Defining Antitrust Markets When Firms Operate Two-Sided Platforms
By David S. Evans & Michael Noel
Two-sided platforms (2SPs) cater to two or more distinct groups of customers. As we will explore, members of one customer group need members of the other group for a variety of reasons. The platform helps these customers get together in many ways and thereby creates value for these customers that they could not readily obtain without the coordination that the platform provides. Today, 2SPs are the dominant form of business organization in a wide variety of industries, including many economically significant ones. Well-known examples are American Express (travelers’ checks and charge cards), Google (search engine-based portal), the New York Stock Exchange (buyers and sellers), and Microsoft (software platforms). The antitrust issues that can arise for 2SPs are similar to those for traditional businesses. Members of these platforms can conspire to fix prices, to acquire market power through mergers, and attempt to obtain or to perpetuate monopoly power through the usual panoply of unilateral practices. However, the standard tools of analysis may need to be modified to fit these 2SP businesses. This Article focuses on defining relevant markets and assessing market power when the subjects of antitrust analysis include 2SPs. The fact that 2SPs compete simultaneously for two distinct customer groups has three ramifications. First, focusing on one dimension of this competition tends to distort the competition that actually exists among firms. Second, market definition is supposed to identify the constraints on pricing and other business decisions. Changing the price for one set of customers affects the demand of the other set of customers, which in turn has a feedback effect on the demand of the first set of customers. The interdependencies between the two customer groups may provide an economically important constraint, yet this is ultimately an empirical issue. Third, the possibility of obtaining supracompetitive profits through certain business actions depends on the relationship between the two sides due to their interlinked demand and the nature of the competition on both sides. Profits on one side can be dissipated on the other side. That possibility affects the analysis of incentives and the sorts of anticompetitive practices that make business sense.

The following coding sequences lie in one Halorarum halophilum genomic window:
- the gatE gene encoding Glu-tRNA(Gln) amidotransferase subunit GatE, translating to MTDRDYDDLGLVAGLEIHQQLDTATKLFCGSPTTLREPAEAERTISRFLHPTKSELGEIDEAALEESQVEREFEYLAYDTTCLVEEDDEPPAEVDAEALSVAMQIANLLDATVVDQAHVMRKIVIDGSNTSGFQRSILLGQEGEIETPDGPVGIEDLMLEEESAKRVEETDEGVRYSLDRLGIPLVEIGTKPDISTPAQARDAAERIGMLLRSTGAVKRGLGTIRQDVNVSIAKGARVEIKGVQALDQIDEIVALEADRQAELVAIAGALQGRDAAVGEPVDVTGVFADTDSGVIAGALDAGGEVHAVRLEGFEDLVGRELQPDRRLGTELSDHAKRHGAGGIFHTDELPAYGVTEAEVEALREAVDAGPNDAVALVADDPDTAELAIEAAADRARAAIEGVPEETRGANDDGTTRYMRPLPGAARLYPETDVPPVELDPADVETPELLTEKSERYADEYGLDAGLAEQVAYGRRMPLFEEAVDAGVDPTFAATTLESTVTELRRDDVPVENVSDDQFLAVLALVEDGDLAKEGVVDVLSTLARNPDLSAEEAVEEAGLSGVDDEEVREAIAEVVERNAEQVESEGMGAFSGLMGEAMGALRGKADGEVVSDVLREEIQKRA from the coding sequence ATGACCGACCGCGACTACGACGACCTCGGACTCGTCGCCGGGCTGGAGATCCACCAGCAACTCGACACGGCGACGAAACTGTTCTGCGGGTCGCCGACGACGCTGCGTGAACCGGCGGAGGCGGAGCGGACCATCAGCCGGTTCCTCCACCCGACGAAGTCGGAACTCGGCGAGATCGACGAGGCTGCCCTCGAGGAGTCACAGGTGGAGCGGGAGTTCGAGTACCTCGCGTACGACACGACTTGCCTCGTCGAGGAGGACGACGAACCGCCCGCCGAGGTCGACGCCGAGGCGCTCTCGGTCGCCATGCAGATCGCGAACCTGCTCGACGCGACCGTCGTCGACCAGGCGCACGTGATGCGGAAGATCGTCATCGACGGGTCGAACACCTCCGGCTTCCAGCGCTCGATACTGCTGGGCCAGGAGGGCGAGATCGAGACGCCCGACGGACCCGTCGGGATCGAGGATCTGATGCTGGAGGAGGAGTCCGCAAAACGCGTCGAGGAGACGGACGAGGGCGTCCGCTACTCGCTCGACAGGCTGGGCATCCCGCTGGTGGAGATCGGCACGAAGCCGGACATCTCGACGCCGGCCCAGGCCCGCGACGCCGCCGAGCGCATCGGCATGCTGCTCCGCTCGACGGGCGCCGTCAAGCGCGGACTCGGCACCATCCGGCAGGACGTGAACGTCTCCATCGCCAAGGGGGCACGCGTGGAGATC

Full Article: Columbia Business Law Review